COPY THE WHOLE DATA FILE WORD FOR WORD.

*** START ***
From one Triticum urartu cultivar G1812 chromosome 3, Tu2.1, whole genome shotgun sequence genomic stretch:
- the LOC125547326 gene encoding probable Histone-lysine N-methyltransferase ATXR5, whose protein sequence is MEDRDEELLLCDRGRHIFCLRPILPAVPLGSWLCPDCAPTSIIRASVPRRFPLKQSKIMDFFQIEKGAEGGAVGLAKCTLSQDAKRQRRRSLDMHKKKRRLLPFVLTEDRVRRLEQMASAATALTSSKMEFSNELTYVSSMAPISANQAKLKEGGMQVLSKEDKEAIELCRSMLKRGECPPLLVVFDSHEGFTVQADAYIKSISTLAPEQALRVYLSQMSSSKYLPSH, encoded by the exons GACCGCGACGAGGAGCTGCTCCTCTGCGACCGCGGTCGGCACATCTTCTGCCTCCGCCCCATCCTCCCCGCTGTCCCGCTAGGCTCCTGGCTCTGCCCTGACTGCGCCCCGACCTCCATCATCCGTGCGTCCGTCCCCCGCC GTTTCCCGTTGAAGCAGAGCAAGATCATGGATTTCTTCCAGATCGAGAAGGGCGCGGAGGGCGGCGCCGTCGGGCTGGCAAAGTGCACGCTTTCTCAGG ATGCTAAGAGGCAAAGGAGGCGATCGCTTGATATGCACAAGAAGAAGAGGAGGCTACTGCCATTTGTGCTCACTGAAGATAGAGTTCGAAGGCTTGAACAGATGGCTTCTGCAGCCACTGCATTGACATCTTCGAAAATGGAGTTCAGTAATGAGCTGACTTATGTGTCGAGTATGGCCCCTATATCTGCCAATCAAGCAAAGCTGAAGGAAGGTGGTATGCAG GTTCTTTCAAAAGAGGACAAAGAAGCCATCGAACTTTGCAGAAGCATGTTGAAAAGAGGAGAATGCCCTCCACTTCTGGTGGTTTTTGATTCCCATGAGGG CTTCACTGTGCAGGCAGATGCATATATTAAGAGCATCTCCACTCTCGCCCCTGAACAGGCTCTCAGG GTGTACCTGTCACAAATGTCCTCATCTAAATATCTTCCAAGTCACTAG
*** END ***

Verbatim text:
From one Triticum urartu cultivar G1812 chromosome 3, Tu2.1, whole genome shotgun sequence genomic stretch:
- the LOC125547326 gene encoding probable Histone-lysine N-methyltransferase ATXR5, whose protein sequence is MEDRDEELLLCDRGRHIFCLRPILPAVPLGSWLCPDCAPTSIIRASVPRRFPLKQSKIMDFFQIEKGAEGGAVGLAKCTLSQDAKRQRRRSLDMHKKKRRLLPFVLTEDRVRRLEQMASAATALTSSKMEFSNELTYVSSMAPISANQAKLKEGGMQVLSKEDKEAIELCRSMLKRGECPPLLVVFDSHEGFTVQADAYIKSISTLAPEQALRVYLSQMSSSKYLPSH, encoded by the exons GACCGCGACGAGGAGCTGCTCCTCTGCGACCGCGGTCGGCACATCTTCTGCCTCCGCCCCATCCTCCCCGCTGTCCCGCTAGGCTCCTGGCTCTGCCCTGACTGCGCCCCGACCTCCATCATCCGTGCGTCCGTCCCCCGCC GTTTCCCGTTGAAGCAGAGCAAGATCATGGATTTCTTCCAGATCGAGAAGGGCGCGGAGGGCGGCGCCGTCGGGCTGGCAAAGTGCACGCTTTCTCAGG ATGCTAAGAGGCAAAGGAGGCGATCGCTTGATATGCACAAGAAGAAGAGGAGGCTACTGCCATTTGTGCTCACTGAAGATAGAGTTCGAAGGCTTGAACAGATGGCTTCTGCAGCCACTGCATTGACATCTTCGAAAATGGAGTTCAGTAATGAGCTGACTTATGTGTCGAGTATGGCCCCTATATCTGCCAATCAAGCAAAGCTGAAGGAAGGTGGTATGCAG GTTCTTTCAAAAGAGGACAAAGAAGCCATCGAACTTTGCAGAAGCATGTTGAAAAGAGGAGAATGCCCTCCACTTCTGGTGGTTTTTGATTCCCATGAGGG CTTCACTGTGCAGGCAGATGCATATATTAAGAGCATCTCCACTCTCGCCCCTGAACAGGCTCTCAGG GTGTACCTGTCACAAATGTCCTCATCTAAATATCTTCCAAGTCACTAG